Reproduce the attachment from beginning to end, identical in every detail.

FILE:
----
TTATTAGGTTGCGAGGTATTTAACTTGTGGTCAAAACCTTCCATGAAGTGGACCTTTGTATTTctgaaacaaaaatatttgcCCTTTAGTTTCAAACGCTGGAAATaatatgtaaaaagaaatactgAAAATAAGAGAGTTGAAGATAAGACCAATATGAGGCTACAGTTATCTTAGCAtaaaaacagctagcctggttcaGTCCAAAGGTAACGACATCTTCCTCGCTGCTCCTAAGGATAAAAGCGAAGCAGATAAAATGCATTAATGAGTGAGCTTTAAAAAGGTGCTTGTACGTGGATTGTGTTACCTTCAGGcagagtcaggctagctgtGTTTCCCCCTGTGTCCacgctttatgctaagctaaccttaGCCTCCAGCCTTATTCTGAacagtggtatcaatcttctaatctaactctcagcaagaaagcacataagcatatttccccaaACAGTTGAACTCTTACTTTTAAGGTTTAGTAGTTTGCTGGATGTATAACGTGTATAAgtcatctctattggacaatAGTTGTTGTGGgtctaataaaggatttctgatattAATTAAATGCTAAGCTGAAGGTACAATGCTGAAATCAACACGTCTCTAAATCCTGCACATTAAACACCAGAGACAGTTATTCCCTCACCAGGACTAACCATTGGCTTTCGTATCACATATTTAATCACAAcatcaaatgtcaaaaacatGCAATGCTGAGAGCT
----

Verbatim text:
TTATTAGGTTGCGAGGTATTTAACTTGTGGTCAAAACCTTCCATGAAGTGGACCTTTGTATTTctgaaacaaaaatatttgcCCTTTAGTTTCAAACGCTGGAAATaatatgtaaaaagaaatactgAAAATAAGAGAGTTGAAGATAAGACCAATATGAGGCTACAGTTATCTTAGCAtaaaaacagctagcctggttcaGTCCAAAGGTAACGACATCTTCCTCGCTGCTCCTAAGGATAAAAGCGAAGCAGATAAAATGCATTAATGAGTGAGCTTTAAAAAGGTGCTTGTACGTGGATTGTGTTACCTTCAGGcagagtcaggctagctgtGTTTCCCCCTGTGTCCacgctttatgctaagctaaccttaGCCTCCAGCCTTATTCTGAacagtggtatcaatcttctaatctaactctcagcaagaaagcacataagcatatttccccaaACAGTTGAACTCTTACTTTTAAGGTTTAGTAGTTTGCTGGATGTATAACGTGTATAAgtcatctctattggacaatAGTTGTTGTGGgtctaataaaggatttctgatattAATTAAATGCTAAGCTGAAGGTACAATGCTGAAATCAACACGTCTCTAAATCCTGCACATTAAACACCAGAGACAGTTATTCCCTCACCAGGACTAACCATTGGCTTTCGTATCACATATTTAATCACAAcatcaaatgtcaaaaacatGCAATGCTGAGAGCT